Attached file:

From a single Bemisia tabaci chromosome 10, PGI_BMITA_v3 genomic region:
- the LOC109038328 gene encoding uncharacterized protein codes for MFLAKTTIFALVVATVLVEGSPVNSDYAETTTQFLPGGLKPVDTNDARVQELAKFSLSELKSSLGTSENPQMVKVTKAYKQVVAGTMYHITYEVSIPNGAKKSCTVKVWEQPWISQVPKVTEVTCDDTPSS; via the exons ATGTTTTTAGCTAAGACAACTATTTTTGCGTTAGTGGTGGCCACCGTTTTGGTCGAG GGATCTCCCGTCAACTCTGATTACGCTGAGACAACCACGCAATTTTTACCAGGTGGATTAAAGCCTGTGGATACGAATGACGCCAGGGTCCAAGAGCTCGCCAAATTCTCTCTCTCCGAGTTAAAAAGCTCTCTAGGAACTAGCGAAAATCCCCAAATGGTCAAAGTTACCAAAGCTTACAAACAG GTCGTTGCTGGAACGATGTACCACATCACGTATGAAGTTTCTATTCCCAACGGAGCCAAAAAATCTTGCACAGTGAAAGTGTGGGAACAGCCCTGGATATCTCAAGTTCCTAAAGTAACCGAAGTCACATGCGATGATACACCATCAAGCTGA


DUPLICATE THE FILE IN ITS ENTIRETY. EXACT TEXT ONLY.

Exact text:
From a single Bemisia tabaci chromosome 10, PGI_BMITA_v3 genomic region:
- the LOC109038328 gene encoding uncharacterized protein codes for MFLAKTTIFALVVATVLVEGSPVNSDYAETTTQFLPGGLKPVDTNDARVQELAKFSLSELKSSLGTSENPQMVKVTKAYKQVVAGTMYHITYEVSIPNGAKKSCTVKVWEQPWISQVPKVTEVTCDDTPSS; via the exons ATGTTTTTAGCTAAGACAACTATTTTTGCGTTAGTGGTGGCCACCGTTTTGGTCGAG GGATCTCCCGTCAACTCTGATTACGCTGAGACAACCACGCAATTTTTACCAGGTGGATTAAAGCCTGTGGATACGAATGACGCCAGGGTCCAAGAGCTCGCCAAATTCTCTCTCTCCGAGTTAAAAAGCTCTCTAGGAACTAGCGAAAATCCCCAAATGGTCAAAGTTACCAAAGCTTACAAACAG GTCGTTGCTGGAACGATGTACCACATCACGTATGAAGTTTCTATTCCCAACGGAGCCAAAAAATCTTGCACAGTGAAAGTGTGGGAACAGCCCTGGATATCTCAAGTTCCTAAAGTAACCGAAGTCACATGCGATGATACACCATCAAGCTGA